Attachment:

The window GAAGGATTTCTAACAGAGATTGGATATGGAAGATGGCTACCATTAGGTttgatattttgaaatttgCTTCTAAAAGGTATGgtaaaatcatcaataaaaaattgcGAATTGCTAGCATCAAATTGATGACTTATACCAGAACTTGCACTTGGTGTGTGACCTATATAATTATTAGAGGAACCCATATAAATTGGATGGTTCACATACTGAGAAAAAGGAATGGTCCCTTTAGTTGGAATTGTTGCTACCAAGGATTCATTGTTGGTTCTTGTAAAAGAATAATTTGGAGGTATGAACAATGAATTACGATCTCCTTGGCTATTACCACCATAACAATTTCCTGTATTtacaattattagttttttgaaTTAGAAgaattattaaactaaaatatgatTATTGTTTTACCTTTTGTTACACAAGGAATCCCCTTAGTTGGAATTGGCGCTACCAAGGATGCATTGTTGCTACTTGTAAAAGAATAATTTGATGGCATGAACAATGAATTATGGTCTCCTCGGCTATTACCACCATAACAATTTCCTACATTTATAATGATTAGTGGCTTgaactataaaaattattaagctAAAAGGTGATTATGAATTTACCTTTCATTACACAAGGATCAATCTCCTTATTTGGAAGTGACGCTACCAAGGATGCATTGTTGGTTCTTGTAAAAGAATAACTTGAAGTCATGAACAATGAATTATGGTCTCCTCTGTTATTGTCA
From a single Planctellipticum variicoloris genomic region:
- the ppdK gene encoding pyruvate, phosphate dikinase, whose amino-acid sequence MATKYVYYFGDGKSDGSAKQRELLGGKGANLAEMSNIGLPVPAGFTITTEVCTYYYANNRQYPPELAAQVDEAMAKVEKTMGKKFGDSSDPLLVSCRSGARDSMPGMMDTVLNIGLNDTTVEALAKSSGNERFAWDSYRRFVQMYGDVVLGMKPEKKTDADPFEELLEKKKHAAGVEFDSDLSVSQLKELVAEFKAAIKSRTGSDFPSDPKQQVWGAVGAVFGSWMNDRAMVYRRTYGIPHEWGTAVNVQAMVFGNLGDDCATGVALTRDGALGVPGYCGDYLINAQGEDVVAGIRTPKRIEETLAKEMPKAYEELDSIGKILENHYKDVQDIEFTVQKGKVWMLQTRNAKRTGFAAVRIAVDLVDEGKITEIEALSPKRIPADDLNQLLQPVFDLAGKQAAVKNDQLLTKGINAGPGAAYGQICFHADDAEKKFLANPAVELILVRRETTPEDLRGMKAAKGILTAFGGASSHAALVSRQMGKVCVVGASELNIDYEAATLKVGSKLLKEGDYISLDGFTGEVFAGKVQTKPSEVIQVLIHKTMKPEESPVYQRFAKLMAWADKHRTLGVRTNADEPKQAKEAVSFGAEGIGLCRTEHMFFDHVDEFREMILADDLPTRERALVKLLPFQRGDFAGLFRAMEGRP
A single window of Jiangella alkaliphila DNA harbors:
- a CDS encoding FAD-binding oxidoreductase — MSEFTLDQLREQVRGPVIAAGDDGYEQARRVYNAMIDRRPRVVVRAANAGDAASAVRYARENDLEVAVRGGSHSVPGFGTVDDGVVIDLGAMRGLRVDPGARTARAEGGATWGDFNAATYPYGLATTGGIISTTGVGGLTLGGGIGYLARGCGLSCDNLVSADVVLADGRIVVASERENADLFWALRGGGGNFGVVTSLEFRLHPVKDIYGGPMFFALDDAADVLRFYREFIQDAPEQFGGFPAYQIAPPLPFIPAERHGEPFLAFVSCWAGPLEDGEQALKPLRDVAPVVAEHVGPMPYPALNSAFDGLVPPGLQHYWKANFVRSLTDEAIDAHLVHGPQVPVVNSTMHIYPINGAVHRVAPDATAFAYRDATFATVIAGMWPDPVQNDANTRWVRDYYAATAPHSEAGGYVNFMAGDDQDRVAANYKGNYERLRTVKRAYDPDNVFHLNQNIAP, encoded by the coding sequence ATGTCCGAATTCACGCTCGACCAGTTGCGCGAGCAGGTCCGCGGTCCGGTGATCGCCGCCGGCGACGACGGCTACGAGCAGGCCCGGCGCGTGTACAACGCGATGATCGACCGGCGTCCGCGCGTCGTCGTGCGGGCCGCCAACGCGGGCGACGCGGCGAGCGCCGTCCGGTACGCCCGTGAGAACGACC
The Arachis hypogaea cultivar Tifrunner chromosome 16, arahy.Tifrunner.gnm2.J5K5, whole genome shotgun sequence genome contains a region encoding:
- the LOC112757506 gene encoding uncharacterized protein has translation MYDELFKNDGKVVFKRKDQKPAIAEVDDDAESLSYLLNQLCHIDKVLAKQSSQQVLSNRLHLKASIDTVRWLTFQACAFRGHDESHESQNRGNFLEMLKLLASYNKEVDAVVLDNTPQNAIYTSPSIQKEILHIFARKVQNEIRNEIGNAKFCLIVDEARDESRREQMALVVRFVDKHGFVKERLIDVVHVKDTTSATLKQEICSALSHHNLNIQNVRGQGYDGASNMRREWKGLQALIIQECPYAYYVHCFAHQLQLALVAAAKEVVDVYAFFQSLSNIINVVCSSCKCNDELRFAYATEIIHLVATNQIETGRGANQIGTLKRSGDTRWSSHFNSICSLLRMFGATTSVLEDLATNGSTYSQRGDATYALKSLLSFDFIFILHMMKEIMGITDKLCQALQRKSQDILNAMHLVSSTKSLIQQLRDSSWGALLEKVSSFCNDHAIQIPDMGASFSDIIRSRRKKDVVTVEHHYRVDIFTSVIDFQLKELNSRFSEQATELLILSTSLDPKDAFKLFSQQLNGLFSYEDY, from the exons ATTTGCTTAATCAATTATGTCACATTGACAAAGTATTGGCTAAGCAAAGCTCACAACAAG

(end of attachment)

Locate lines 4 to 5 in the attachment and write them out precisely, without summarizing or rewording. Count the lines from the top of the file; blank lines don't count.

A single window of Jiangella alkaliphila DNA harbors:
- a CDS encoding FAD-binding oxidoreductase — MSEFTLDQLREQVRGPVIAAGDDGYEQARRVYNAMIDRRPRVVVRAANAGDAASAVRYARENDLEVAVRGGSHSVPGFGTVDDGVVIDLGAMRGLRVDPGARTARAEGGATWGDFNAATYPYGLATTGGIISTTGVGGLTLGGGIGYLARGCGLSCDNLVSADVVLADGRIVVASERENADLFWALRGGGGNFGVVTSLEFRLHPVKDIYGGPMFFALDDAADVLRFYREFIQDAPEQFGGFPAYQIAPPLPFIPAERHGEPFLAFVSCWAGPLEDGEQALKPLRDVAPVVAEHVGPMPYPALNSAFDGLVPPGLQHYWKANFVRSLTDEAIDAHLVHGPQVPVVNSTMHIYPINGAVHRVAPDATAFAYRDATFATVIAGMWPDPVQNDANTRWVRDYYAATAPHSEAGGYVNFMAGDDQDRVAANYKGNYERLRTVKRAYDPDNVFHLNQNIAP, encoded by the coding sequence ATGTCCGAATTCACGCTCGACCAGTTGCGCGAGCAGGTCCGCGGTCCGGTGATCGCCGCCGGCGACGACGGCTACGAGCAGGCCCGGCGCGTGTACAACGCGATGATCGACCGGCGTCCGCGCGTCGTCGTGCGGGCCGCCAACGCGGGCGACGCGGCGAGCGCCGTCCGGTACGCCCGTGAGAACGACC